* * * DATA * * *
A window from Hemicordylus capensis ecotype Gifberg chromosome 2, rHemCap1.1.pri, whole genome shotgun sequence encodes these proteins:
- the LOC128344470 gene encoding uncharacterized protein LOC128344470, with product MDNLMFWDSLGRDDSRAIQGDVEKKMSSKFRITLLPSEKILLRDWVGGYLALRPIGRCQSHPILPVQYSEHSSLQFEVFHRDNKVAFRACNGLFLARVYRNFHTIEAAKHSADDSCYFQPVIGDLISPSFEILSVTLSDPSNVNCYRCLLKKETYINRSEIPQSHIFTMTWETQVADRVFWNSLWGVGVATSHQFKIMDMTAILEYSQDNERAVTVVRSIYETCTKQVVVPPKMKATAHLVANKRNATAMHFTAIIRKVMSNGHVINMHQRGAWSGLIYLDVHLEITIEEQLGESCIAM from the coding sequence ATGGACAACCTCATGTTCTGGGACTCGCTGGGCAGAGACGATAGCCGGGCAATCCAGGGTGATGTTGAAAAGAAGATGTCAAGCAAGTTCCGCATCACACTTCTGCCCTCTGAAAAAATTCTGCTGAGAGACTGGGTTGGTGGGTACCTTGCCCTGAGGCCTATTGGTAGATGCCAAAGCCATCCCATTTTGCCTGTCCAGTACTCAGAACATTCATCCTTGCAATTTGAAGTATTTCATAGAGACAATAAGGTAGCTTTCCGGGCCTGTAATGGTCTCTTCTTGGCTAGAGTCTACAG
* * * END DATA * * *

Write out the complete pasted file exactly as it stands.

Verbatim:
A window from Hemicordylus capensis ecotype Gifberg chromosome 2, rHemCap1.1.pri, whole genome shotgun sequence encodes these proteins:
- the LOC128344470 gene encoding uncharacterized protein LOC128344470, with product MDNLMFWDSLGRDDSRAIQGDVEKKMSSKFRITLLPSEKILLRDWVGGYLALRPIGRCQSHPILPVQYSEHSSLQFEVFHRDNKVAFRACNGLFLARVYRNFHTIEAAKHSADDSCYFQPVIGDLISPSFEILSVTLSDPSNVNCYRCLLKKETYINRSEIPQSHIFTMTWETQVADRVFWNSLWGVGVATSHQFKIMDMTAILEYSQDNERAVTVVRSIYETCTKQVVVPPKMKATAHLVANKRNATAMHFTAIIRKVMSNGHVINMHQRGAWSGLIYLDVHLEITIEEQLGESCIAM from the coding sequence ATGGACAACCTCATGTTCTGGGACTCGCTGGGCAGAGACGATAGCCGGGCAATCCAGGGTGATGTTGAAAAGAAGATGTCAAGCAAGTTCCGCATCACACTTCTGCCCTCTGAAAAAATTCTGCTGAGAGACTGGGTTGGTGGGTACCTTGCCCTGAGGCCTATTGGTAGATGCCAAAGCCATCCCATTTTGCCTGTCCAGTACTCAGAACATTCATCCTTGCAATTTGAAGTATTTCATAGAGACAATAAGGTAGCTTTCCGGGCCTGTAATGGTCTCTTCTTGGCTAGAGTCTACAG